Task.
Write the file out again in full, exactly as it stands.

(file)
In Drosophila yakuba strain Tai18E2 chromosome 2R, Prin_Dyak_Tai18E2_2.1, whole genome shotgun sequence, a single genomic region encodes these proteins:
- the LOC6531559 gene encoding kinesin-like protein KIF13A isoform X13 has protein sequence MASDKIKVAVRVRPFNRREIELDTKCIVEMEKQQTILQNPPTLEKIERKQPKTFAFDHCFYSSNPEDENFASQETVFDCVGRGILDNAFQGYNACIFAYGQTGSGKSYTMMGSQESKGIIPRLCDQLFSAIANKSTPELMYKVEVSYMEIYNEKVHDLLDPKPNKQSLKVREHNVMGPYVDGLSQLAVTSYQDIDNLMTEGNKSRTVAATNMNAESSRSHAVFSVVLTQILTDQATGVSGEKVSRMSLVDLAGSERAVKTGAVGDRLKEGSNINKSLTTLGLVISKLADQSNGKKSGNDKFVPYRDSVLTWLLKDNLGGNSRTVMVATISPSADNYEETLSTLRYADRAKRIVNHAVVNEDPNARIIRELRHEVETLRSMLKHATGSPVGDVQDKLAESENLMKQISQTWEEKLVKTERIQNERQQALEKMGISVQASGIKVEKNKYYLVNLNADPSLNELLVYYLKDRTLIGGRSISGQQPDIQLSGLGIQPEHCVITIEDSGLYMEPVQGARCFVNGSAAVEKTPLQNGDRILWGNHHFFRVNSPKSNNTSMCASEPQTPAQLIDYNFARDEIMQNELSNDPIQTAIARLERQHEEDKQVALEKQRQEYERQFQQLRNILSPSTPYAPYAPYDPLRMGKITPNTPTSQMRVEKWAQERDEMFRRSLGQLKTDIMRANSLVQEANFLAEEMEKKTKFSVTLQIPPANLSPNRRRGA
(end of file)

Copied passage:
In Drosophila yakuba strain Tai18E2 chromosome 2R, Prin_Dyak_Tai18E2_2.1, whole genome shotgun sequence, a single genomic region encodes these proteins:
- the LOC6531559 gene encoding kinesin-like protein KIF13A isoform X13 has protein sequence MASDKIKVAVRVRPFNRREIELDTKCIVEMEKQQTILQNPPTLEKIERKQPKTFAFDHCFYSSNPEDENFASQETVFDCVGRGILDNAFQGYNACIFAYGQTGSGKSYTMMGSQESKGIIPRLCDQLFSAIANKSTPELMYKVEVSYMEIYNEKVHDLLDPKPNKQSLKVREHNVMGPYVDGLSQLAVTSYQDIDNLMTEGNKSRTVAATNMNAESSRSHAVFSVVLTQILTDQATGVSGEKVSRMSLVDLAGSERAVKTGAVGDRLKEGSNINKSLTTLGLVISKLADQSNGKKSGNDKFVPYRDSVLTWLLKDNLGGNSRTVMVATISPSADNYEETLSTLRYADRAKRIVNHAVVNEDPNARIIRELRHEVETLRSMLKHATGSPVGDVQDKLAESENLMKQISQTWEEKLVKTERIQNERQQALEKMGISVQASGIKVEKNKYYLVNLNADPSLNELLVYYLKDRTLIGGRSISGQQPDIQLSGLGIQPEHCVITIEDSGLYMEPVQGARCFVNGSAAVEKTPLQNGDRILWGNHHFFRVNSPKSNNTSMCASEPQTPAQLIDYNFARDEIMQNELSNDPIQTAIARLERQHEEDKQVALEKQRQEYERQFQQLRNILSPSTPYAPYAPYDPLRMGKITPNTPTSQMRVEKWAQERDEMFRRSLGQLKTDIMRANSLVQEANFLAEEMEKKTKFSVTLQIPPANLSPNRRRGA